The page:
Would You Call This Dogwood Winter

by samsons1

In “Would You Call This Dogwood Winter”, I relate to just how the local people ‘size-up’ the newcomers to our area as they try to blend and fit in as quickly as possible but are u

“Is it Redbud or Dogwood Winter?” “I thought we had that one last week, or was it the week before, I keep getting the cold spells all mixed up.” “We didn’t have weather like this in Mississippi.”

Are all the 'signs' right...

Brrrrrrr!  They are calling for the temperature to drop tonight to just above freezing.  It has been 70° and 80° weather for the last two weeks and now they're calling for a big drop in temperatures for the next week or so.  While we have been enjoying higher than normal temperatures for a couple of weeks we will be experiencing just the opposite now.  W0W!  A 50° drop in temperature; not unheard of in the mountains of East Tennessee, but certainly not a normal or everyday occurrence either.  During the early spring each year in the southern Appalachian Mountains we can count on at least three distinct cold spells, locally known as Redbud Winter, Dogwood Winter and Blackberry Winter.  I have thought about this writing for the last couple of weeks now in anticipation of our most honored annual Easter cold spell, better known as Dogwood Winter.  Some two weeks ago someone had already written about a Dogwood Winter on the internet I had noticed.  The only problem with that was, the ‘signs’ are right now and they weren’t two weeks ago.

Does your local weather fluctuate in the Spring?

Roller coaster weather...

Thank goodness you can count on nature!  Politics, sports and a few other things might change overnight, or day by day even, but the weather and the scriptures are honest and true, always.  The weather and nature may deviate a little occasionally, but you can always count on the sun coming up in the morning and the stars come out at night even though we sometimes find ourselves on the wrong side of a cloudy day. During this time of year temperatures do fluctuate more noticeably. It seems to drive the weatherman up the wall. It might even be harder to "guess-ti-mate" the daily forecasts accurately at the different times throughout the year.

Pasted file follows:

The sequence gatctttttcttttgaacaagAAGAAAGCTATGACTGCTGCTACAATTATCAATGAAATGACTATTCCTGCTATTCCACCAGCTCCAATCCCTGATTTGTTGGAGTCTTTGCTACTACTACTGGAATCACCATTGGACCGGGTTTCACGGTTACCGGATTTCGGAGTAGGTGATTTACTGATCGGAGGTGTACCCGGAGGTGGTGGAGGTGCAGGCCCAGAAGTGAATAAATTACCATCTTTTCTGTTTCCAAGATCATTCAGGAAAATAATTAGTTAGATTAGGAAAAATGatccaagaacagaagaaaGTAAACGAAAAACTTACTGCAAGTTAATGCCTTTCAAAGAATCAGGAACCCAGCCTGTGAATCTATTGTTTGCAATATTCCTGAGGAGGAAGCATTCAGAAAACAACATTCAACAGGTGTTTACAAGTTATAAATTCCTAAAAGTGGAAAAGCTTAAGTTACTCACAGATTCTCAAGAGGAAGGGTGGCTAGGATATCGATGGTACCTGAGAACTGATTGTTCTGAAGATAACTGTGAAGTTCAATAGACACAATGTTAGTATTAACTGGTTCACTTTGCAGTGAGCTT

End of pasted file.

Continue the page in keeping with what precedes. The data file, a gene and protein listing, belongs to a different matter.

Dogwood bloom

from my back yard
from my back yard

It does the body good to laugh...

To be most accurate and inerrant, a good prognosticator has to be observant not only of all that is happening now with the weather, but equally ass to what has just happened. In this area of the country we can’t have Dogwood Winter until after Redbud Winter. And you can't have Dogwood Winter unless the Dogwood trees are in bloom. Duh!  You don't have to be a rocket scientist to observe what's happening outside. Yet each year we witness 'transplants' or some so called 'flat-land foreigners', that don't know a thing about our customs, or the ways we do things around here much less the weather; trying to predict and ascertain just which cold spell we are in at any particular moment. It's really quite hilarious and we locals just look at one another and grin to keep from outright laughter each time we notice it. We've actually come to watch for it in the ‘new folk’s’ conversation. It is particularly noticeable when our local radio and TV stations acquire new help maybe for the upcoming season. They've just heard enough about the local folklore and our mores that they decide to test themselves by sharing their vast amount of knowledge acquired during the evening weather forecast. We are just waiting for one of them to mess up by calling Redbud Winter, Dogwood Winter or Blackberry Winter by mistake. Sometimes we get such a chuckle we may even ‘ring-up’ a neighbor on the phone and say, "did you hear that new weatherman on TV just now, Charlie…”

© 2012 SamSonS

Updated: 04/25/2012, samsons1
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